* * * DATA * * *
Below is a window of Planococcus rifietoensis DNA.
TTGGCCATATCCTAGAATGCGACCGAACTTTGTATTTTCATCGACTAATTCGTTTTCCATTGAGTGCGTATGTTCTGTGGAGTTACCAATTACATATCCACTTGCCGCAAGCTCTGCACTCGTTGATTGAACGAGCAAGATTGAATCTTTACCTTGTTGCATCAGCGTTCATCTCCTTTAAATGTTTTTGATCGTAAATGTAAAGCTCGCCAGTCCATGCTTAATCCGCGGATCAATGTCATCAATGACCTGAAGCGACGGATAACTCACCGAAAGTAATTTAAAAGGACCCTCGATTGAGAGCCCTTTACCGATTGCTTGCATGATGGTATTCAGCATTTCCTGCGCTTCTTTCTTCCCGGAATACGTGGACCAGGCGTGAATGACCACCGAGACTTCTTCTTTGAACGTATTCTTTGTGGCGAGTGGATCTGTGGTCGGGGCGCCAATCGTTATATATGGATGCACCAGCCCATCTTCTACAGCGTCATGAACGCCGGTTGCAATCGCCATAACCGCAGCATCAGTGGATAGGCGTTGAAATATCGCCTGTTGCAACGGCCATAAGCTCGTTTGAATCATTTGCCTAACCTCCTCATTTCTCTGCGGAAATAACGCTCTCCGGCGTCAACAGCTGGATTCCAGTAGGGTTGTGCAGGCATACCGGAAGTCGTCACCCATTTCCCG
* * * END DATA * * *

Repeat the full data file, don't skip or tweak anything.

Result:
Below is a window of Planococcus rifietoensis DNA.
TTGGCCATATCCTAGAATGCGACCGAACTTTGTATTTTCATCGACTAATTCGTTTTCCATTGAGTGCGTATGTTCTGTGGAGTTACCAATTACATATCCACTTGCCGCAAGCTCTGCACTCGTTGATTGAACGAGCAAGATTGAATCTTTACCTTGTTGCATCAGCGTTCATCTCCTTTAAATGTTTTTGATCGTAAATGTAAAGCTCGCCAGTCCATGCTTAATCCGCGGATCAATGTCATCAATGACCTGAAGCGACGGATAACTCACCGAAAGTAATTTAAAAGGACCCTCGATTGAGAGCCCTTTACCGATTGCTTGCATGATGGTATTCAGCATTTCCTGCGCTTCTTTCTTCCCGGAATACGTGGACCAGGCGTGAATGACCACCGAGACTTCTTCTTTGAACGTATTCTTTGTGGCGAGTGGATCTGTGGTCGGGGCGCCAATCGTTATATATGGATGCACCAGCCCATCTTCTACAGCGTCATGAACGCCGGTTGCAATCGCCATAACCGCAGCATCAGTGGATAGGCGTTGAAATATCGCCTGTTGCAACGGCCATAAGCTCGTTTGAATCATTTGCCTAACCTCCTCATTTCTCTGCGGAAATAACGCTCTCCGGCGTCAACAGCTGGATTCCAGTAGGGTTGTGCAGGCATACCGGAAGTCGTCACCCATTTCCCG